Kate Cross knows a thing or two about women's Test matches. Last time England won one, at Perth in 2014, she played a central role, taking 6 for 70 across both innings as England triumphed in a low-scoring thriller. Since then she has sometimes struggled to escape being pigeon-holed as a red-ball specialist, a somewhat useless designation in the women's game given that only one Test is played every two years.

Nonetheless, as England gear up for a must-win four-day encounter at Taunton this week, it is that very reputation which both she and England are hoping can once again bring home the Ashes bacon.

"If someone's telling me that they think that I'm a specialist Test player then to me that is a compliment in a way, it's someone saying how consistent you are," Cross says as she reflects on the double-edged sword that is her red-ball reputation. "In Test match cricket you know you've got to keep bowling in the same areas and you've got to put pressure on batsmen and starve runs. I think it's a format that suits me."

"We relish the opportunity to play in a Test match, and when you get your whites it's really special, because it's such a rarity. It's quite hard to train for because there's not many opportunities to get the red balls out. But everyone wants to play in it - it's a childhood dream for a lot of the girls."

For Cross, the dream is one step closer after she was on Tuesday announced in England's 13-strong squad for the Test. Only six of those players, including Cross, survive from the 2014 Perth Test - which was also the last time England won the Ashes. This time around, with England already 6-0 down on points and the spectre of a 194-run defeat at Canterbury looming large over the England camp, success against Australia seems an elusive thing.

But Cross - something of a Test veteran, with three under her belt (they've only played six in the past decade) - knows that the longer format represents an opportunity for a clean slate for her teammates, and something of a leveller for both sides: "we don't play a lot of it, so no one really knows what to expect."

Her own memories of the 2014 Test at the WACA are ready and waiting to be drawn on this week as she seeks to inspire her teammates to a repeat performance.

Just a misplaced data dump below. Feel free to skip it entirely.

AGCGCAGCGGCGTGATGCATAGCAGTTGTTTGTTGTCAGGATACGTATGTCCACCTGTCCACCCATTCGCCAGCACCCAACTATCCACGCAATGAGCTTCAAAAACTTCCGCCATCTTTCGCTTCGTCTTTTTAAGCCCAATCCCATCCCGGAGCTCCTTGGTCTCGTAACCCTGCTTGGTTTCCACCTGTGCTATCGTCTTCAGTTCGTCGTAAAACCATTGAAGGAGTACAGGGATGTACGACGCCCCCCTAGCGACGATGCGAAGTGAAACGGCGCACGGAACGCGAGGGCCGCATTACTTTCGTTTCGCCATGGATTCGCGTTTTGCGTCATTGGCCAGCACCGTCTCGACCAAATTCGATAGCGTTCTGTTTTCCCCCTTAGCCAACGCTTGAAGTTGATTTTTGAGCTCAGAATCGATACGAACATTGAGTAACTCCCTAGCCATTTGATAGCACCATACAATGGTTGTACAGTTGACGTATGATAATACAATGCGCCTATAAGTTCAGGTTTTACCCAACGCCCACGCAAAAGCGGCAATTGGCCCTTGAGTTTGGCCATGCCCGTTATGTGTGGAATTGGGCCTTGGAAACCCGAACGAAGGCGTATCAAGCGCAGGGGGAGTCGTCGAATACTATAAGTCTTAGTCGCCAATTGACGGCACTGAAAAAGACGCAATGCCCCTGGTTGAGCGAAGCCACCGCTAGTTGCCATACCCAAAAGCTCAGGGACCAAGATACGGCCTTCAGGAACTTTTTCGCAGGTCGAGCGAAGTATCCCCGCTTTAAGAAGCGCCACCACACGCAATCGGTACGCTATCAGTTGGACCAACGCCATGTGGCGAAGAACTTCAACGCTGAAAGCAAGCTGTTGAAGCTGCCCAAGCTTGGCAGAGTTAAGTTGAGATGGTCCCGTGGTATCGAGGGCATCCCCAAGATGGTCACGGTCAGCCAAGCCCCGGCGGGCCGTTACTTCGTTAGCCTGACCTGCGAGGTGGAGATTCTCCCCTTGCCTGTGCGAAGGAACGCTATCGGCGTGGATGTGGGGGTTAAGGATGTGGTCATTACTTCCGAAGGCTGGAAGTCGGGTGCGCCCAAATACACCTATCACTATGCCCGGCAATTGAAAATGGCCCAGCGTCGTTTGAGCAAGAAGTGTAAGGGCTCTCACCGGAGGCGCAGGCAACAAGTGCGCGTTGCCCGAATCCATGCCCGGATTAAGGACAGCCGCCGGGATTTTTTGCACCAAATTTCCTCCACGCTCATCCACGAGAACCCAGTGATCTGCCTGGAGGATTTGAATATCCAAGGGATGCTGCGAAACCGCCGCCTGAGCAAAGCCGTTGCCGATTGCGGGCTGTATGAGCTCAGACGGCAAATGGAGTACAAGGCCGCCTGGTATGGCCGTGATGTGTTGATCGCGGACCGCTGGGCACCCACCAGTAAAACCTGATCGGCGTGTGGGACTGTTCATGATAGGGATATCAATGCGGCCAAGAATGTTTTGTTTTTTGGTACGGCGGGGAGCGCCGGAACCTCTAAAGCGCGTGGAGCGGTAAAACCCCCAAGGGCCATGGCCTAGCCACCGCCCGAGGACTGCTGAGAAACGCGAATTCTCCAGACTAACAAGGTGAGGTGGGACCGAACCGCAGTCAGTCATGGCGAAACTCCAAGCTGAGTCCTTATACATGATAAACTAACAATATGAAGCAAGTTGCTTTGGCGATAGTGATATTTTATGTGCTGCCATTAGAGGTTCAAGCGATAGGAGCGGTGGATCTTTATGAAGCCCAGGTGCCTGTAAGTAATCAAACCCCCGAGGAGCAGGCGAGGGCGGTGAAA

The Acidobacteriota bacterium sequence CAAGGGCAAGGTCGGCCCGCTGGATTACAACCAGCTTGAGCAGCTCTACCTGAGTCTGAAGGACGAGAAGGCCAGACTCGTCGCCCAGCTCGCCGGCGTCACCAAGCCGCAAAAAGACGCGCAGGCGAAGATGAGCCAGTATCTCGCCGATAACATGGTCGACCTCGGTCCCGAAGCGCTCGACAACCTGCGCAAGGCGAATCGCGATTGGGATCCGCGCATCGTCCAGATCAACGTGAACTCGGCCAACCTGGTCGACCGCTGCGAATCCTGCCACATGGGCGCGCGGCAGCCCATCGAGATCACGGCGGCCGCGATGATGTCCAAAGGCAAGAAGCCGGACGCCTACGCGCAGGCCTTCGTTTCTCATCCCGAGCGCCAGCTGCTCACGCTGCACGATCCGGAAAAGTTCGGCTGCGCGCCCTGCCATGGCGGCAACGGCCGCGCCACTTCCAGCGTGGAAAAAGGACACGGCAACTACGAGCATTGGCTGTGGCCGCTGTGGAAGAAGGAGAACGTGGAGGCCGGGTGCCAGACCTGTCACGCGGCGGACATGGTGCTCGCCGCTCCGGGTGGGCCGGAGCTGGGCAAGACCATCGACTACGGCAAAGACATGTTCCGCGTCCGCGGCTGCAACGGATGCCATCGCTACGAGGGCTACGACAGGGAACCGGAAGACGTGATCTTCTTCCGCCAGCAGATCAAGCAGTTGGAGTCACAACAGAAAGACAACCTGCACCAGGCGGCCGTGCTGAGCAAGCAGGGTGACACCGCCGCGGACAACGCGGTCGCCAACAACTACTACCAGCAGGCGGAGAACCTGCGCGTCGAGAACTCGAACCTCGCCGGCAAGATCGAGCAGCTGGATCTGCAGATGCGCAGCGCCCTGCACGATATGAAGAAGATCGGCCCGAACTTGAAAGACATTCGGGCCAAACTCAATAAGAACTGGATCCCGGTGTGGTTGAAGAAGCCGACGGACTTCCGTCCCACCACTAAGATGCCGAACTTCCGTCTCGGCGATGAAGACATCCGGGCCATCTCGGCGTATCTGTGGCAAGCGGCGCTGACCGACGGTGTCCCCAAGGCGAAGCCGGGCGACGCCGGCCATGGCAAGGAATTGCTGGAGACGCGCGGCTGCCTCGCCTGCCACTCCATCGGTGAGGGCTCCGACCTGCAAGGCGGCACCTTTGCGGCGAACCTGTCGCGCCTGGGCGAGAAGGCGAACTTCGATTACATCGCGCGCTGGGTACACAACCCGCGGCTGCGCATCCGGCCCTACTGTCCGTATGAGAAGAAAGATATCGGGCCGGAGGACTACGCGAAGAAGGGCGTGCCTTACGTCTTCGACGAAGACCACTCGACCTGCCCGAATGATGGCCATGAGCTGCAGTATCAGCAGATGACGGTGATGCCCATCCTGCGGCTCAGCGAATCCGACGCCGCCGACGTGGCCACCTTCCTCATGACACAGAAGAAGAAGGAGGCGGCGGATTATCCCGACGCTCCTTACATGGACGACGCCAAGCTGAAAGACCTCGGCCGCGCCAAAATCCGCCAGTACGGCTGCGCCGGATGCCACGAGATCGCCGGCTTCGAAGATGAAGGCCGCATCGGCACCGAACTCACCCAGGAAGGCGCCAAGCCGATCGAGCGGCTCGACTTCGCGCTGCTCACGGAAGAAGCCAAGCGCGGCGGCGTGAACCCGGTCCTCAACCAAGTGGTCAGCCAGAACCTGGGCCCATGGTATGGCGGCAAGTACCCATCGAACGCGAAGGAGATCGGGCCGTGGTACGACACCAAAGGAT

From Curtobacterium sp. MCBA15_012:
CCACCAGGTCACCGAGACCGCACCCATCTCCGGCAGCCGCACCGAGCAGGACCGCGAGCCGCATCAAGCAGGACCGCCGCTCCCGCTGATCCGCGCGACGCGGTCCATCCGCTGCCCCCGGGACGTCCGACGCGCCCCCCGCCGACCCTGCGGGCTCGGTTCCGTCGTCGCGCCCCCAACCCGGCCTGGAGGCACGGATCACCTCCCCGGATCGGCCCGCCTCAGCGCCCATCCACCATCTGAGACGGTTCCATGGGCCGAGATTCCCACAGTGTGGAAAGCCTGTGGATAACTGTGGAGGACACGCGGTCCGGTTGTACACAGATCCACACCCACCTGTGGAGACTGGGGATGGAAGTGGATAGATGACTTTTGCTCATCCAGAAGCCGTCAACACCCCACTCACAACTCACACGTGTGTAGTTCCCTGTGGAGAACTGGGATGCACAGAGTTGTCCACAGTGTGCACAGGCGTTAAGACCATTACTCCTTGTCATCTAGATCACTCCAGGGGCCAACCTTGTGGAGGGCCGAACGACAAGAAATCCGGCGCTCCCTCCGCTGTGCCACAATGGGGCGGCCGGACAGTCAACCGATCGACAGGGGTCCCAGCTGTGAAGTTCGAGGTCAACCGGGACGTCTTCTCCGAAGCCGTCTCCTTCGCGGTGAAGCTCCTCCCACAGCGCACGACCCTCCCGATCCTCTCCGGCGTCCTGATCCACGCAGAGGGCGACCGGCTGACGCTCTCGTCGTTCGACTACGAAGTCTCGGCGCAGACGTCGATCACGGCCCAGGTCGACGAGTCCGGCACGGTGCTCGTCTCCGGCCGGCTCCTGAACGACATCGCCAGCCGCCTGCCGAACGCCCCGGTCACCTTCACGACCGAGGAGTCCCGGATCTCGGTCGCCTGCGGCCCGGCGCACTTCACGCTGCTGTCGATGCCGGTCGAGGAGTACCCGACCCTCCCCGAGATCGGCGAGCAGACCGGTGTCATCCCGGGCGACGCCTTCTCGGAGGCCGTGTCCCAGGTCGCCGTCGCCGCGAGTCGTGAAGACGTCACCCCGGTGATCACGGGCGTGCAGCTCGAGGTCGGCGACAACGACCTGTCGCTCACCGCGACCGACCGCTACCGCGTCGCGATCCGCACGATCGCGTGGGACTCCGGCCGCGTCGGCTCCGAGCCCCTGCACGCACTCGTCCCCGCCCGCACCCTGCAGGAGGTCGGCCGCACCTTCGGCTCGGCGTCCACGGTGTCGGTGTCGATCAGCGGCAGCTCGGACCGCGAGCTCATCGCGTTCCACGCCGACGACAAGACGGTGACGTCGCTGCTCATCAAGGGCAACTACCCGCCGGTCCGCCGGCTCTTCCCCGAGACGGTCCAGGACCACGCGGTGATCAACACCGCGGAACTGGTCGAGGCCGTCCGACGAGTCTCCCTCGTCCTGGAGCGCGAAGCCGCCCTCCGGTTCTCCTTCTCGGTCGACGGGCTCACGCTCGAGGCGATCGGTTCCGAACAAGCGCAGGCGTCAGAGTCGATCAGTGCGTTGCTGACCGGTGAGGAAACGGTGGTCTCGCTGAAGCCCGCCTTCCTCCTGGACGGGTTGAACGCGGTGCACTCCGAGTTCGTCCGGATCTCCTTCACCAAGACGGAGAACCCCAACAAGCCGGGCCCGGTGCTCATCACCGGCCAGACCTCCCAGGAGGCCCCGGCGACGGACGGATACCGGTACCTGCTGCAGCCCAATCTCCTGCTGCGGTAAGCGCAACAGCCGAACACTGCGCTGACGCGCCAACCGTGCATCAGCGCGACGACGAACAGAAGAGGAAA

"It's probably going to be one of my all-time highs of my career," she says. "I remember my dad texted me the day before and he said, 'just take everything in, just enjoy the moment. It doesn't matter the result, you're getting a Test cap for England, just enjoy every second of it'."

"And that's an overriding feeling that I've got from that Test match, is the enjoyment that I had. Even though it was 40, 50 degrees and we were sweating our asses off, and it was difficult and I'd never been in a situation like that when we were fighting for four days, I still really enjoyed it and I had so much fun out there.

Replying to England's first innings of 201, Australia had already lost both openers to Anya Shrubsole, when Cross was called into the attack in the tenth over with Jess Cameron and Sarah Elliott in her sights.

"I remember when Lottie [captain Charlotte Edwards] threw me the ball, I thought to myself 'just land it on the strip at least!' I bowled quite straight, my first delivery was quite a straight one, and I thought, 'okay you're going to be fine here. Just imagine you're playing at Heywood [her home club] on a Saturday, this is fine'.

"My first wicket [Cameron] was a big one because I took it in my first over, which really settled me into the game. It was my fourth ball. And I think if you watch my reaction and my celebration, I'm just in shock! I thought 'you can't have just got a wicket in your debut Test'. If you look at any photos, it's just pure shock!"